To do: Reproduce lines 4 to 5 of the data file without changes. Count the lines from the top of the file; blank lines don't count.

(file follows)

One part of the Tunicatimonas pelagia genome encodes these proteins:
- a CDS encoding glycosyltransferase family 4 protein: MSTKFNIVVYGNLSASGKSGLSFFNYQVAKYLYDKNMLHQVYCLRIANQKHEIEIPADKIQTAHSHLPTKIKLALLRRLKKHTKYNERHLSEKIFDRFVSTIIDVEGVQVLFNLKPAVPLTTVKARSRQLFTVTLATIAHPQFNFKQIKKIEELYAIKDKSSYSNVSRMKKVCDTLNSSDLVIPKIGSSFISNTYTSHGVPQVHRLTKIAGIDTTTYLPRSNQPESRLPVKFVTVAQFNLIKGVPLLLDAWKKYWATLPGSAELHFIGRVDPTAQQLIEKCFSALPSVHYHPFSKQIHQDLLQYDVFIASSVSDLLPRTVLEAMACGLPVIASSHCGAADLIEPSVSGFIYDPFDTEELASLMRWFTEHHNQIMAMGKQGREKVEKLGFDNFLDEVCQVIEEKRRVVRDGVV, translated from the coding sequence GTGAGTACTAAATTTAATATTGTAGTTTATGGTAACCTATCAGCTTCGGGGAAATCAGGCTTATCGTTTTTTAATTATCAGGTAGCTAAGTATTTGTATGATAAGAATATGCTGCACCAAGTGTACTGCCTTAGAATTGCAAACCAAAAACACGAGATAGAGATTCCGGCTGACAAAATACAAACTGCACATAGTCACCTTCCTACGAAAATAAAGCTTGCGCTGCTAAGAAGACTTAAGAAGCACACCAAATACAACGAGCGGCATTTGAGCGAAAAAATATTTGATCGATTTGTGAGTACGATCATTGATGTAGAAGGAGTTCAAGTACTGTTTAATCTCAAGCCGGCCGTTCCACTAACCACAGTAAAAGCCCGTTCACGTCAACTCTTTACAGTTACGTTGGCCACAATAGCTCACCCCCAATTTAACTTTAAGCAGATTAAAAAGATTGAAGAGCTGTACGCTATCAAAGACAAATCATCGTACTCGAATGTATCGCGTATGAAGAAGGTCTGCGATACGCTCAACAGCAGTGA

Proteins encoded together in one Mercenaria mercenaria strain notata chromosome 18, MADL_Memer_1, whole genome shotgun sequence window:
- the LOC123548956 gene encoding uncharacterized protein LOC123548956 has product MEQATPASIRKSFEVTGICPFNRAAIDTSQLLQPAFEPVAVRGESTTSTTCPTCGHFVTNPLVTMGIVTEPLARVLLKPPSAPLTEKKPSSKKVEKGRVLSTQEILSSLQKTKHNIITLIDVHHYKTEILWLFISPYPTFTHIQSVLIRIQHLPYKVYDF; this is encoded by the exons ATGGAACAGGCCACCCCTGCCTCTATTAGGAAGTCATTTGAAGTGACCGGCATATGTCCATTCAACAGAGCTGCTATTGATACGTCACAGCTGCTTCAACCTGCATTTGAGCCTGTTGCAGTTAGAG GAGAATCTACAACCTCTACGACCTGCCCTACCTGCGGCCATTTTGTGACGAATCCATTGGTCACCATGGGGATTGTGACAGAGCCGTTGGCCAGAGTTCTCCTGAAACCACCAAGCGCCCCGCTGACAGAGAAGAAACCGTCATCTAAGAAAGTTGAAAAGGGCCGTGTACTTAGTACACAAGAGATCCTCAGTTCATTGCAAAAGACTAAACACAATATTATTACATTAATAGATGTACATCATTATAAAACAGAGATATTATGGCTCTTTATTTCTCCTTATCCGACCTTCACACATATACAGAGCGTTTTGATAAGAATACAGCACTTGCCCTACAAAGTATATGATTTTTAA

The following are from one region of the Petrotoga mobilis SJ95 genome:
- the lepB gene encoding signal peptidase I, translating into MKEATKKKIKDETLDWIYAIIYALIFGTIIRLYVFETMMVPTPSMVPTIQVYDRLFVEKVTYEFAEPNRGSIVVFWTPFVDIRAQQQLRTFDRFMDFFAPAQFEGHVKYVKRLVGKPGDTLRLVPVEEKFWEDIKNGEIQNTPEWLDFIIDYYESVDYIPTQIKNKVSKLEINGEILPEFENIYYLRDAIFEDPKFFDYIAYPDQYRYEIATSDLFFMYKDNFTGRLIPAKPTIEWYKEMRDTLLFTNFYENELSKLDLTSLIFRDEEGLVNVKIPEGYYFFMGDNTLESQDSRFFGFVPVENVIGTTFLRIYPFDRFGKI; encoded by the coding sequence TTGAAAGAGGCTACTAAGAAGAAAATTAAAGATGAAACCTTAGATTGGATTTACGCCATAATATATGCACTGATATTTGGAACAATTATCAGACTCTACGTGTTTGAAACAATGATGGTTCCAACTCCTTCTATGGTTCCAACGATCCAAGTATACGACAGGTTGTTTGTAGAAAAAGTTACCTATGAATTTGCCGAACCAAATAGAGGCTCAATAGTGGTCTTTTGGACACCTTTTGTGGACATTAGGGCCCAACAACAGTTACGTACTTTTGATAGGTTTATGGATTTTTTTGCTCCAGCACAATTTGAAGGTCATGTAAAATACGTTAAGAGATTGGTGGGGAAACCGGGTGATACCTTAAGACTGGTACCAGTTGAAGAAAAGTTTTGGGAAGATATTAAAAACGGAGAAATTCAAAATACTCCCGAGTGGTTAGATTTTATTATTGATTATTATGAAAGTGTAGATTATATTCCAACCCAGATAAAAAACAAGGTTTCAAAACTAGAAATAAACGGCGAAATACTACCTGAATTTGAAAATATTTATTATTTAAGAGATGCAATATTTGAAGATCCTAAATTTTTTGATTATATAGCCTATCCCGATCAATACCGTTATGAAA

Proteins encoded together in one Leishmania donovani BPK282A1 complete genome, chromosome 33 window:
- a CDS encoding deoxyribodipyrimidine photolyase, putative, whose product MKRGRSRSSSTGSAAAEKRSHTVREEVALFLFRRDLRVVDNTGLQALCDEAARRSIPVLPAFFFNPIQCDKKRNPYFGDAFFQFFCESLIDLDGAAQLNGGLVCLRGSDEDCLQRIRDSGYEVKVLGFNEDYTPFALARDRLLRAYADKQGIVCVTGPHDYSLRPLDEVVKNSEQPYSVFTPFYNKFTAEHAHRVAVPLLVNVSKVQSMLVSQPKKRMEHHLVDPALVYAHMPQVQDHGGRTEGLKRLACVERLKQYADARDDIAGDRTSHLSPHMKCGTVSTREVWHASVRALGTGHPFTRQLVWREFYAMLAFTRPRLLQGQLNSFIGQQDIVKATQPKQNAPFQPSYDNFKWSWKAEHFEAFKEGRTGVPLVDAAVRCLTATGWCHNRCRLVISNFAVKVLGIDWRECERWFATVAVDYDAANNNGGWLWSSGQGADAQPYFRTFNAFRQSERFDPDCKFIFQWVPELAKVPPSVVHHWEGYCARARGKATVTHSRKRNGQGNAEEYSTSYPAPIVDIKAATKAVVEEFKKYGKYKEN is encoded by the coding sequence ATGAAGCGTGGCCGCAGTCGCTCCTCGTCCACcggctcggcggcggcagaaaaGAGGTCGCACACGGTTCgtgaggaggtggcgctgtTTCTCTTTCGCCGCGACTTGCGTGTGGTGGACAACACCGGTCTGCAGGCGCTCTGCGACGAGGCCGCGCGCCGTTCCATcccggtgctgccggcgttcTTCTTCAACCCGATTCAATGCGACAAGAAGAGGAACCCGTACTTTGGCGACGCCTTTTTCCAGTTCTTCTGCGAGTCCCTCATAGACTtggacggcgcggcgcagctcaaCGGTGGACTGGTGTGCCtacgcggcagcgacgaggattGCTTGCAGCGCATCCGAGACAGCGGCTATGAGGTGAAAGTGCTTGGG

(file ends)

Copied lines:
- the LOC123548956 gene encoding uncharacterized protein LOC123548956 has product MEQATPASIRKSFEVTGICPFNRAAIDTSQLLQPAFEPVAVRGESTTSTTCPTCGHFVTNPLVTMGIVTEPLARVLLKPPSAPLTEKKPSSKKVEKGRVLSTQEILSSLQKTKHNIITLIDVHHYKTEILWLFISPYPTFTHIQSVLIRIQHLPYKVYDF; this is encoded by the exons ATGGAACAGGCCACCCCTGCCTCTATTAGGAAGTCATTTGAAGTGACCGGCATATGTCCATTCAACAGAGCTGCTATTGATACGTCACAGCTGCTTCAACCTGCATTTGAGCCTGTTGCAGTTAGAG GAGAATCTACAACCTCTACGACCTGCCCTACCTGCGGCCATTTTGTGACGAATCCATTGGTCACCATGGGGATTGTGACAGAGCCGTTGGCCAGAGTTCTCCTGAAACCACCAAGCGCCCCGCTGACAGAGAAGAAACCGTCATCTAAGAAAGTTGAAAAGGGCCGTGTACTTAGTACACAAGAGATCCTCAGTTCATTGCAAAAGACTAAACACAATATTATTACATTAATAGATGTACATCATTATAAAACAGAGATATTATGGCTCTTTATTTCTCCTTATCCGACCTTCACACATATACAGAGCGTTTTGATAAGAATACAGCACTTGCCCTACAAAGTATATGATTTTTAA

The following are from one region of the Petrotoga mobilis SJ95 genome: